Moderate Alcohol Consumption May Reduce Colorectal Cancer Risk

Two studies have reported that moderate alcohol consumption appears to reduce the risk of colorectal cancer.

In “Moderate Alcohol Consumption Protects Against Colorectal Adenoma, ”  Dr. Gregory Austin of the University of North Carolina at Chapel Hill and his colleagues  found from an analysis of a case control study of 725 patients who underwent a full colonoscopy that abstainers or non-drinkers had a 40% higher risk of adenoma than did those who consumed beer, wine, or liquor (distilled spirits) in moderation.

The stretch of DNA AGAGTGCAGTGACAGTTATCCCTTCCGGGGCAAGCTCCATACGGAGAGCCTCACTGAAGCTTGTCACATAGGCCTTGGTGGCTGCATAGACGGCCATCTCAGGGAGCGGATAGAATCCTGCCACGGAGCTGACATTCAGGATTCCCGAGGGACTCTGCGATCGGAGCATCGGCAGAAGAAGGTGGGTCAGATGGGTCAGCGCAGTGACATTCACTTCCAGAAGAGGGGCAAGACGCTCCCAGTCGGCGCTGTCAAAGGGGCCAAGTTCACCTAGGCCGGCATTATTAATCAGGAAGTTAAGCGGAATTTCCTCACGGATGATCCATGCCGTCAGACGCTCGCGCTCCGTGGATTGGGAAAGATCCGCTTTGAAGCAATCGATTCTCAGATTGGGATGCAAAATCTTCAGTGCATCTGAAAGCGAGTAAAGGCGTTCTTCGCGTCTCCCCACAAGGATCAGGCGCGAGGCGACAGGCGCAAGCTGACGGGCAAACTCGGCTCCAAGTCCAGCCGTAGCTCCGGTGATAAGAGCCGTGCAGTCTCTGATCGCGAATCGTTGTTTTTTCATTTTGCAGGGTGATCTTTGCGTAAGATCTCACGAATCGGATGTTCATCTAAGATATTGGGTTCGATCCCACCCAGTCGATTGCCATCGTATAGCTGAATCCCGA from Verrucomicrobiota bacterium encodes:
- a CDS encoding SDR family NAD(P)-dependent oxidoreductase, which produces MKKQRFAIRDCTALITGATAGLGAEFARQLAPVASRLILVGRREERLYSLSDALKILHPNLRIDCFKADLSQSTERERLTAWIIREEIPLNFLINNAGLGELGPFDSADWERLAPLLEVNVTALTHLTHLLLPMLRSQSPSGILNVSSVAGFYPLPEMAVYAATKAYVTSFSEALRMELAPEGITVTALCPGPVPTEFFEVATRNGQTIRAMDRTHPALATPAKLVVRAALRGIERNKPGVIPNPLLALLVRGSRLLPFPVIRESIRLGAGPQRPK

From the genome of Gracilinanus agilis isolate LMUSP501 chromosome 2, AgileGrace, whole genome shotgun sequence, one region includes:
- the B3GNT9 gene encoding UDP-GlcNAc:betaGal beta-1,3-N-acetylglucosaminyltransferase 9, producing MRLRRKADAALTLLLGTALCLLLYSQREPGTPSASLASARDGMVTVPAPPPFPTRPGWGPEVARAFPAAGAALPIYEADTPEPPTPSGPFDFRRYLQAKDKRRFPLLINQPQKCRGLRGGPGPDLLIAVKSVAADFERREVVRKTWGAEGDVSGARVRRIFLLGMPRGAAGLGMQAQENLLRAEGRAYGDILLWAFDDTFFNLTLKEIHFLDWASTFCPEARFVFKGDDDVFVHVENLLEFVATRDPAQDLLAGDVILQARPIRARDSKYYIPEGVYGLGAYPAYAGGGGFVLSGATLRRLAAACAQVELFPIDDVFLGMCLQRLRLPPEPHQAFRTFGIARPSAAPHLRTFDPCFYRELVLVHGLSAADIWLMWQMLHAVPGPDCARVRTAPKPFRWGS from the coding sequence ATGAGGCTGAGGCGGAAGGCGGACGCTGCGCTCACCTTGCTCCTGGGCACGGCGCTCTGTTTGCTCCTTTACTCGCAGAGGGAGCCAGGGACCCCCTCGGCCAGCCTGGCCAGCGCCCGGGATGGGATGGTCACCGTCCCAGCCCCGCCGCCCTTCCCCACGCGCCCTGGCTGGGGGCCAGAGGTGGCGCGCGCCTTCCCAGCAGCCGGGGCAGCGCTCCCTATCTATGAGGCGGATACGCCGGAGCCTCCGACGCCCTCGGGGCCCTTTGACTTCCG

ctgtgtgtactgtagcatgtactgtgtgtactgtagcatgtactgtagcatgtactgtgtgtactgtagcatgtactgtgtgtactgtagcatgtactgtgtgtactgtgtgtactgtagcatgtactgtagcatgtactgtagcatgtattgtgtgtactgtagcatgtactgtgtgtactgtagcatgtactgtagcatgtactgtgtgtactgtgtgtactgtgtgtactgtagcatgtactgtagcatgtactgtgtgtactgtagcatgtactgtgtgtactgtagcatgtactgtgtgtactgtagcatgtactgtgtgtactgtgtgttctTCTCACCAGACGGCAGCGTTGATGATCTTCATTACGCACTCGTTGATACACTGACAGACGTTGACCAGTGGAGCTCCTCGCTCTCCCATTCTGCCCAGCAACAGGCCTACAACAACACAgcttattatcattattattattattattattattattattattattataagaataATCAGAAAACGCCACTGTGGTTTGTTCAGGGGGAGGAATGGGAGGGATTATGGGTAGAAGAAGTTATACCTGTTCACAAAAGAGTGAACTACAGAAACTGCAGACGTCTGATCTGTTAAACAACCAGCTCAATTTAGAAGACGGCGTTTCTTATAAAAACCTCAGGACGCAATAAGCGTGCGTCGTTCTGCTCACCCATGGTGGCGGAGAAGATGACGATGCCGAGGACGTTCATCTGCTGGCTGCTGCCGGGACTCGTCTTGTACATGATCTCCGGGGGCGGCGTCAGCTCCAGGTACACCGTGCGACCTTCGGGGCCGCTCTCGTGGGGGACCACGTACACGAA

This is consistent with another study published by  Dr. Joseph C. Anderson, Assistant Professor of Medicine at the State University of New York at Stony Brook, who found  that the moderate consumption of red wine reduced the incidence of abnormal growths and cancers of the intestinal tract by two-thirds.

 

References:

  • Austin, Gregory, et al. Moderate Alcohol Consumption Protects Against Colorectal Adenoma. Paper presented at Digestive Diseases Week (DDW), May 24, 2006 , abstract M2263;
  • Anderson, Joseph C. Red wine May Cut Risk of Colorectal Cancer. Paper presented at the annual meeting of the American College of Gastroenterology, October, 2006.

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